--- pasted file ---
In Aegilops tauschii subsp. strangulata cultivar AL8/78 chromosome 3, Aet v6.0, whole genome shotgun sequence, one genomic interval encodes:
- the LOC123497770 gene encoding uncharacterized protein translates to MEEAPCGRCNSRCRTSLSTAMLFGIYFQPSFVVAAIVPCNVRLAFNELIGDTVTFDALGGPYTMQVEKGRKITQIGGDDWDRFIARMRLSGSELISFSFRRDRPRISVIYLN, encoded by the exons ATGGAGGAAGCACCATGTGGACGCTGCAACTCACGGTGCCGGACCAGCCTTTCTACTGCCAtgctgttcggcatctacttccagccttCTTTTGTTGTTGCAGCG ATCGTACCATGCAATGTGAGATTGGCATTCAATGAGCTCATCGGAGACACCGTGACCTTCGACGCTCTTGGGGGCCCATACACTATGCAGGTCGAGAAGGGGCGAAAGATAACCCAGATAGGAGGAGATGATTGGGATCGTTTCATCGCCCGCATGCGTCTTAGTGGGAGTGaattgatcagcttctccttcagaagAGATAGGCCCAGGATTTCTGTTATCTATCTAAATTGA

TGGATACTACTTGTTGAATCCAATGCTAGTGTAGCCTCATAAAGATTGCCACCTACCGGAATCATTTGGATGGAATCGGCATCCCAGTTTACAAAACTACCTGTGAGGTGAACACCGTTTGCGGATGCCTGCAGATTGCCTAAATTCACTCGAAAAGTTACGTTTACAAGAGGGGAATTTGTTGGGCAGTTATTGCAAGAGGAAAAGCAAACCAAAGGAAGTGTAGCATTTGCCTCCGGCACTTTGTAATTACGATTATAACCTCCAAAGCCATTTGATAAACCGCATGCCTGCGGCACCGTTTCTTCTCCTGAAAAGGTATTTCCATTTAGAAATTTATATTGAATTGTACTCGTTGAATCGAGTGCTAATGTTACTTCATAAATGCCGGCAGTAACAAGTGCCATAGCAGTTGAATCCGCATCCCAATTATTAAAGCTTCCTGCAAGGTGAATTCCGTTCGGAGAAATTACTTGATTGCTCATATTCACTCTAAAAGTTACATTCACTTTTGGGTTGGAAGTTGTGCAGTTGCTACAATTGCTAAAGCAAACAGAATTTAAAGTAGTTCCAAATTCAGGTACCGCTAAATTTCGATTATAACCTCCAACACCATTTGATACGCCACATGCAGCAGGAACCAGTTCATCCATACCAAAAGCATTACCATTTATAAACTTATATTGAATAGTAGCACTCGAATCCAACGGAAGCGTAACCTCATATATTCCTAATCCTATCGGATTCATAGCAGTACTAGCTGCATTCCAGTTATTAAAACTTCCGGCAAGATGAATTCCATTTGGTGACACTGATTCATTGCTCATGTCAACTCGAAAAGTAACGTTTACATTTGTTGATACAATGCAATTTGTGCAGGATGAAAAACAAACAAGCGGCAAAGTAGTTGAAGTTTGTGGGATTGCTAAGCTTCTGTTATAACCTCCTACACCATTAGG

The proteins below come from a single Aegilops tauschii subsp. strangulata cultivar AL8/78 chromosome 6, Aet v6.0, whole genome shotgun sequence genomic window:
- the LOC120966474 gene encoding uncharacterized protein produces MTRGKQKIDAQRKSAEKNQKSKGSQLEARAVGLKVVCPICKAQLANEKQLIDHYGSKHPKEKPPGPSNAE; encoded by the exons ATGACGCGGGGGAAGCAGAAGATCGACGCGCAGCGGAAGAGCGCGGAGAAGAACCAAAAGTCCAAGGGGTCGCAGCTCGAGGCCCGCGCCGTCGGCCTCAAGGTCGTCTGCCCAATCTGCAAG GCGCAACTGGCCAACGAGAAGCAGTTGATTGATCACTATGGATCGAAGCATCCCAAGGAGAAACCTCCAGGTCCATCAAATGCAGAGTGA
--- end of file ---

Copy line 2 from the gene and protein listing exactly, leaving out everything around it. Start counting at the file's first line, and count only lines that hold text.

- the LOC123497770 gene encoding uncharacterized protein translates to MEEAPCGRCNSRCRTSLSTAMLFGIYFQPSFVVAAIVPCNVRLAFNELIGDTVTFDALGGPYTMQVEKGRKITQIGGDDWDRFIARMRLSGSELISFSFRRDRPRISVIYLN, encoded by the exons ATGGAGGAAGCACCATGTGGACGCTGCAACTCACGGTGCCGGACCAGCCTTTCTACTGCCAtgctgttcggcatctacttccagccttCTTTTGTTGTTGCAGCG ATCGTACCATGCAATGTGAGATTGGCATTCAATGAGCTCATCGGAGACACCGTGACCTTCGACGCTCTTGGGGGCCCATACACTATGCAGGTCGAGAAGGGGCGAAAGATAACCCAGATAGGAGGAGATGATTGGGATCGTTTCATCGCCCGCATGCGTCTTAGTGGGAGTGaattgatcagcttctccttcagaagAGATAGGCCCAGGATTTCTGTTATCTATCTAAATTGA